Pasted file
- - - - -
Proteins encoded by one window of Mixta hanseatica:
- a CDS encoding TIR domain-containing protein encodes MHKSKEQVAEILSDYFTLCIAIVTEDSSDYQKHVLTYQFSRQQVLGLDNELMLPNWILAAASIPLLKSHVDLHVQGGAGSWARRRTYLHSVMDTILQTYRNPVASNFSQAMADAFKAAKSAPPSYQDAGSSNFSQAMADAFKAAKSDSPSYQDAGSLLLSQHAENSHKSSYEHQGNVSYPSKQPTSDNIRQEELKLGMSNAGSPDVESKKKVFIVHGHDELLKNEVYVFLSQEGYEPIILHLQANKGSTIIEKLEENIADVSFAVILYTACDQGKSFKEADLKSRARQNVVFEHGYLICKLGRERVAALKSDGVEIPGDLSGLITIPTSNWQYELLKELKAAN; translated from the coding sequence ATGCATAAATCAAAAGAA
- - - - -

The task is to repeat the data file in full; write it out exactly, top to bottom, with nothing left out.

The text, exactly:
Proteins encoded by one window of Mixta hanseatica:
- a CDS encoding TIR domain-containing protein encodes MHKSKEQVAEILSDYFTLCIAIVTEDSSDYQKHVLTYQFSRQQVLGLDNELMLPNWILAAASIPLLKSHVDLHVQGGAGSWARRRTYLHSVMDTILQTYRNPVASNFSQAMADAFKAAKSAPPSYQDAGSSNFSQAMADAFKAAKSDSPSYQDAGSLLLSQHAENSHKSSYEHQGNVSYPSKQPTSDNIRQEELKLGMSNAGSPDVESKKKVFIVHGHDELLKNEVYVFLSQEGYEPIILHLQANKGSTIIEKLEENIADVSFAVILYTACDQGKSFKEADLKSRARQNVVFEHGYLICKLGRERVAALKSDGVEIPGDLSGLITIPTSNWQYELLKELKAAN; translated from the coding sequence ATGCATAAATCAAAAGAA